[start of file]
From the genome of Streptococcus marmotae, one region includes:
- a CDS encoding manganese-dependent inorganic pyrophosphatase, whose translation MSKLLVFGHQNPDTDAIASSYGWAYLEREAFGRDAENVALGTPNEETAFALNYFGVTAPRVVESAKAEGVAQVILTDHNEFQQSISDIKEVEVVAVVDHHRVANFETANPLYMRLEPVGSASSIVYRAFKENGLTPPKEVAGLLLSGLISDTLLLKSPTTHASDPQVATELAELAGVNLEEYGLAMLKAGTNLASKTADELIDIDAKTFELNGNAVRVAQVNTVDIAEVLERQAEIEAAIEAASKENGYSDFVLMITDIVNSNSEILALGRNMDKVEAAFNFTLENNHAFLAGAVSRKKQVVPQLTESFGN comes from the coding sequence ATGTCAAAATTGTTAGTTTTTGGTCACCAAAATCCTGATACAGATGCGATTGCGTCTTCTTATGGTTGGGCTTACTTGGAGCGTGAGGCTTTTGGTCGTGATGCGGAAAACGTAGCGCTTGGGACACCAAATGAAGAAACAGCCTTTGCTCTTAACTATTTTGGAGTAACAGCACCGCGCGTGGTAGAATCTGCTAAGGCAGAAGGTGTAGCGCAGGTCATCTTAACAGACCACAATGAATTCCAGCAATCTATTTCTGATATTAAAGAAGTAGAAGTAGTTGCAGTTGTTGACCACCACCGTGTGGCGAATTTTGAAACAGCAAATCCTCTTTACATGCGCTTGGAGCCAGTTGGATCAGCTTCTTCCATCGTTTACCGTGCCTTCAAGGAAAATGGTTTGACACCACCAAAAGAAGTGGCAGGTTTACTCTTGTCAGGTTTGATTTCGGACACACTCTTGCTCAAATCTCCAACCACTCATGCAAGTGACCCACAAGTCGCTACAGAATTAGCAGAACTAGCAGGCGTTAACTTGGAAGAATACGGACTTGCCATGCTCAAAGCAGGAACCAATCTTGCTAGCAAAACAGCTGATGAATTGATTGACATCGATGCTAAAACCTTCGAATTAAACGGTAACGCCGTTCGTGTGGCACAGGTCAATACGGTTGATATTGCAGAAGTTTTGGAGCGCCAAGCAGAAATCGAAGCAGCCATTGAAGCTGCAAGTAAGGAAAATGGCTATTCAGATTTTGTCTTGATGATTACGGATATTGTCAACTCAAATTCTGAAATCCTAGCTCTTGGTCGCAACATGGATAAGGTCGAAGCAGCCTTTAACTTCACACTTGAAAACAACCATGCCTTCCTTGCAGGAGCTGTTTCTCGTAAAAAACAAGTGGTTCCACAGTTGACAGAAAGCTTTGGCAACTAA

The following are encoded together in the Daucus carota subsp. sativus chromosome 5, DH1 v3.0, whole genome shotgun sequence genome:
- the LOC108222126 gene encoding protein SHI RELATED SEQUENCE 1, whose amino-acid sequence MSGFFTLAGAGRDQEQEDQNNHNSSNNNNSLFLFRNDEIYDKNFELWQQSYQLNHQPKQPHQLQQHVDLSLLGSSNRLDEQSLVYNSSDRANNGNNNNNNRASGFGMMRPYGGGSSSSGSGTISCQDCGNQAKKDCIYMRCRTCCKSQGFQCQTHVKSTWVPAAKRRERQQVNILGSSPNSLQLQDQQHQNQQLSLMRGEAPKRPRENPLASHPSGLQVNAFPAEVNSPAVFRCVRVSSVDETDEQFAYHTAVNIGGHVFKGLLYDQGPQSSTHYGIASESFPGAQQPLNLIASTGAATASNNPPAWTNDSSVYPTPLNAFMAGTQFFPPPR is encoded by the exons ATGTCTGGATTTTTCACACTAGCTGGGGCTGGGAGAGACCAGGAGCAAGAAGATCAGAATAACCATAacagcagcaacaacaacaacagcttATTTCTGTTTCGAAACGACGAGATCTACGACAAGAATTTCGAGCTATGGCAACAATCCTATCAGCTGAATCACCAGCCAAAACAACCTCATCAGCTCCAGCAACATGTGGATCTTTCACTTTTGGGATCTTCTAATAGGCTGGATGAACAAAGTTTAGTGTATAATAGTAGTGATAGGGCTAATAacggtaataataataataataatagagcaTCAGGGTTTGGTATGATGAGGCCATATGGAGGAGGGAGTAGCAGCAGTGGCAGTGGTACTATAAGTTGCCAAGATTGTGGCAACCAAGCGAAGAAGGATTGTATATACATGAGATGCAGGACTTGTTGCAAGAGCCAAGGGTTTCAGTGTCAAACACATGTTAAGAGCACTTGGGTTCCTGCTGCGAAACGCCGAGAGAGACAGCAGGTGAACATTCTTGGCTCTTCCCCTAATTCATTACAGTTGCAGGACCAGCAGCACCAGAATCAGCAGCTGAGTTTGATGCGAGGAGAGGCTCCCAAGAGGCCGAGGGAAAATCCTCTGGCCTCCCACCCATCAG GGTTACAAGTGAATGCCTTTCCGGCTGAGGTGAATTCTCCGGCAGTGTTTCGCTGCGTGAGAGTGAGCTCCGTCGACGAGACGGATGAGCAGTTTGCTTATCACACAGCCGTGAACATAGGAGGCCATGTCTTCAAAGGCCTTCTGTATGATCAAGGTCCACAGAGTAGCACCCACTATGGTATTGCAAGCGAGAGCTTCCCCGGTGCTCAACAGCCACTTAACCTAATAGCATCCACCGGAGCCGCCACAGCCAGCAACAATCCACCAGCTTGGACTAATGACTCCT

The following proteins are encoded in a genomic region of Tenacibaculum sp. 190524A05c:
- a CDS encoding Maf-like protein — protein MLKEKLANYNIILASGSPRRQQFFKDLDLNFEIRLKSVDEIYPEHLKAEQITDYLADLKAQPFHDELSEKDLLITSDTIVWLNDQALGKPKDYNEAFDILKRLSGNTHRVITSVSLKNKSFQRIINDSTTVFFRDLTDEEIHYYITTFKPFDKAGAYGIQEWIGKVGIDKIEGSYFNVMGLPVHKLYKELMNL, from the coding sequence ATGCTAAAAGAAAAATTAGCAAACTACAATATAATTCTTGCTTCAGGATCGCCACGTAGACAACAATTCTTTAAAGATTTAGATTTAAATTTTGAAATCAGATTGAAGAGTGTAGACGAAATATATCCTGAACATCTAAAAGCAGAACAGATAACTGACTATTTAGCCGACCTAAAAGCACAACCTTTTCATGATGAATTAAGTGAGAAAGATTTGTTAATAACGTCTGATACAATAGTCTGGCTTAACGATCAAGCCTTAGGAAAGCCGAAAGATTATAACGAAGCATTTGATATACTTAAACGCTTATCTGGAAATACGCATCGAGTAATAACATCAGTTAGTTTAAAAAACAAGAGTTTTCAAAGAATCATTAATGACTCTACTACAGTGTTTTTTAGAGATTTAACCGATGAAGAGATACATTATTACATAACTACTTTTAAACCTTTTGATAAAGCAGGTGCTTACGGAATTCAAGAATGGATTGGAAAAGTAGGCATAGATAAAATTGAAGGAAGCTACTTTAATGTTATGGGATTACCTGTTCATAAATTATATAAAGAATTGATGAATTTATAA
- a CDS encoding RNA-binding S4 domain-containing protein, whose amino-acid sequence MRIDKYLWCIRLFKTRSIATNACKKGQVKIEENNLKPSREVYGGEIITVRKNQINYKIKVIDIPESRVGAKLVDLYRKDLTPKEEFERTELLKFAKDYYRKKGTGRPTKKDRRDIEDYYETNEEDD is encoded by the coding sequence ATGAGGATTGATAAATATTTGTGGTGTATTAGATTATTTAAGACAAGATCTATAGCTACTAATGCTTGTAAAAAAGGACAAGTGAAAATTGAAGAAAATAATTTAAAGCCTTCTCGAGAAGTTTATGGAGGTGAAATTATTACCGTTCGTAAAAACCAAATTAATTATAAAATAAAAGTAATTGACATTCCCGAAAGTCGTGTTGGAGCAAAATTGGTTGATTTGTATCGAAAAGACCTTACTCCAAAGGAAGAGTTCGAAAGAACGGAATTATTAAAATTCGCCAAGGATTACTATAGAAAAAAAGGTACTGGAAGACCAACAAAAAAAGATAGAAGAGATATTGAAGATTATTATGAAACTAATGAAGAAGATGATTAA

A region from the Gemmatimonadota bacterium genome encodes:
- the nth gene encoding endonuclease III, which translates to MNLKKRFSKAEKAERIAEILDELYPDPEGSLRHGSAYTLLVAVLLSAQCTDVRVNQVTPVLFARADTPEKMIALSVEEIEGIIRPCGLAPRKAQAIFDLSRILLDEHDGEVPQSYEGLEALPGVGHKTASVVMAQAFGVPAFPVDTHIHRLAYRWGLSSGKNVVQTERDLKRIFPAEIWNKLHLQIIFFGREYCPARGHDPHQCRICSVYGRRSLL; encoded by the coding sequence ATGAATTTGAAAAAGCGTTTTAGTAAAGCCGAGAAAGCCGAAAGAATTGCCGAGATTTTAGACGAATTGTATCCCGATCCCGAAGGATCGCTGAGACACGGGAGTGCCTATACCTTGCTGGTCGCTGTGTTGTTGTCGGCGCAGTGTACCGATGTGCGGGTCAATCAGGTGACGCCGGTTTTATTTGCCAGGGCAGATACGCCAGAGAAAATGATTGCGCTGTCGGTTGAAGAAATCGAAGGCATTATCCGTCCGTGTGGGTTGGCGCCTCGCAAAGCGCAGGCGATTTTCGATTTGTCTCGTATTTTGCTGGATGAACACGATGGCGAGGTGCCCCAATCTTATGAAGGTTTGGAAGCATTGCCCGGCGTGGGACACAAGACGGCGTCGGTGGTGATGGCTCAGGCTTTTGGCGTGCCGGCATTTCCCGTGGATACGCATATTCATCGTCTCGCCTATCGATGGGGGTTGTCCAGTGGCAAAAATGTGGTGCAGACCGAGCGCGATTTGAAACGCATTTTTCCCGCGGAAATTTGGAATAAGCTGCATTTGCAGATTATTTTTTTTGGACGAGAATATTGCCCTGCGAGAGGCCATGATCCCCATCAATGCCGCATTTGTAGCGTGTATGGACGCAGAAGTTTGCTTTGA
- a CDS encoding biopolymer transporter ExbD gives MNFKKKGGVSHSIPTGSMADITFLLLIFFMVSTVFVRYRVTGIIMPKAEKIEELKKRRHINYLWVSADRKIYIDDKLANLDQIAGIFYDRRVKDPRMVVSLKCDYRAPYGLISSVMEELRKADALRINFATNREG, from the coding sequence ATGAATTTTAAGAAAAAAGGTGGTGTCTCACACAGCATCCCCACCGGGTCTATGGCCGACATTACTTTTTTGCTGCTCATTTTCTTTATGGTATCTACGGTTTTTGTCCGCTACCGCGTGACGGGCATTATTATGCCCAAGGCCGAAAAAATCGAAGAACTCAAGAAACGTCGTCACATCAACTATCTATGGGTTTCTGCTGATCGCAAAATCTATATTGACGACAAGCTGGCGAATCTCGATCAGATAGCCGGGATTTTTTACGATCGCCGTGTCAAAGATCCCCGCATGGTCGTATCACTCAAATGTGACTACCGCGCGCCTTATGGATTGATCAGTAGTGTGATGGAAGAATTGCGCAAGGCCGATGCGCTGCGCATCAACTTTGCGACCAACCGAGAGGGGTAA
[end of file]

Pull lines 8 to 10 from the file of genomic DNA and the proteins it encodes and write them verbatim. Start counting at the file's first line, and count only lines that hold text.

A region from the Gemmatimonadota bacterium genome encodes:
- the nth gene encoding endonuclease III, which translates to MNLKKRFSKAEKAERIAEILDELYPDPEGSLRHGSAYTLLVAVLLSAQCTDVRVNQVTPVLFARADTPEKMIALSVEEIEGIIRPCGLAPRKAQAIFDLSRILLDEHDGEVPQSYEGLEALPGVGHKTASVVMAQAFGVPAFPVDTHIHRLAYRWGLSSGKNVVQTERDLKRIFPAEIWNKLHLQIIFFGREYCPARGHDPHQCRICSVYGRRSLL; encoded by the coding sequence ATGAATTTGAAAAAGCGTTTTAGTAAAGCCGAGAAAGCCGAAAGAATTGCCGAGATTTTAGACGAATTGTATCCCGATCCCGAAGGATCGCTGAGACACGGGAGTGCCTATACCTTGCTGGTCGCTGTGTTGTTGTCGGCGCAGTGTACCGATGTGCGGGTCAATCAGGTGACGCCGGTTTTATTTGCCAGGGCAGATACGCCAGAGAAAATGATTGCGCTGTCGGTTGAAGAAATCGAAGGCATTATCCGTCCGTGTGGGTTGGCGCCTCGCAAAGCGCAGGCGATTTTCGATTTGTCTCGTATTTTGCTGGATGAACACGATGGCGAGGTGCCCCAATCTTATGAAGGTTTGGAAGCATTGCCCGGCGTGGGACACAAGACGGCGTCGGTGGTGATGGCTCAGGCTTTTGGCGTGCCGGCATTTCCCGTGGATACGCATATTCATCGTCTCGCCTATCGATGGGGGTTGTCCAGTGGCAAAAATGTGGTGCAGACCGAGCGCGATTTGAAACGCATTTTTCCCGCGGAAATTTGGAATAAGCTGCATTTGCAGATTATTTTTTTTGGACGAGAATATTGCCCTGCGAGAGGCCATGATCCCCATCAATGCCGCATTTGTAGCGTGTATGGACGCAGAAGTTTGCTTTGA
- a CDS encoding biopolymer transporter ExbD gives MNFKKKGGVSHSIPTGSMADITFLLLIFFMVSTVFVRYRVTGIIMPKAEKIEELKKRRHINYLWVSADRKIYIDDKLANLDQIAGIFYDRRVKDPRMVVSLKCDYRAPYGLISSVMEELRKADALRINFATNREG, from the coding sequence ATGAATTTTAAGAAAAAAGGTGGTGTCTCACACAGCATCCCCACCGGGTCTATGGCCGACATTACTTTTTTGCTGCTCATTTTCTTTATGGTATCTACGGTTTTTGTCCGCTACCGCGTGACGGGCATTATTATGCCCAAGGCCGAAAAAATCGAAGAACTCAAGAAACGTCGTCACATCAACTATCTATGGGTTTCTGCTGATCGCAAAATCTATATTGACGACAAGCTGGCGAATCTCGATCAGATAGCCGGGATTTTTTACGATCGCCGTGTCAAAGATCCCCGCATGGTCGTATCACTCAAATGTGACTACCGCGCGCCTTATGGATTGATCAGTAGTGTGATGGAAGAATTGCGCAAGGCCGATGCGCTGCGCATCAACTTTGCGACCAACCGAGAGGGGTAA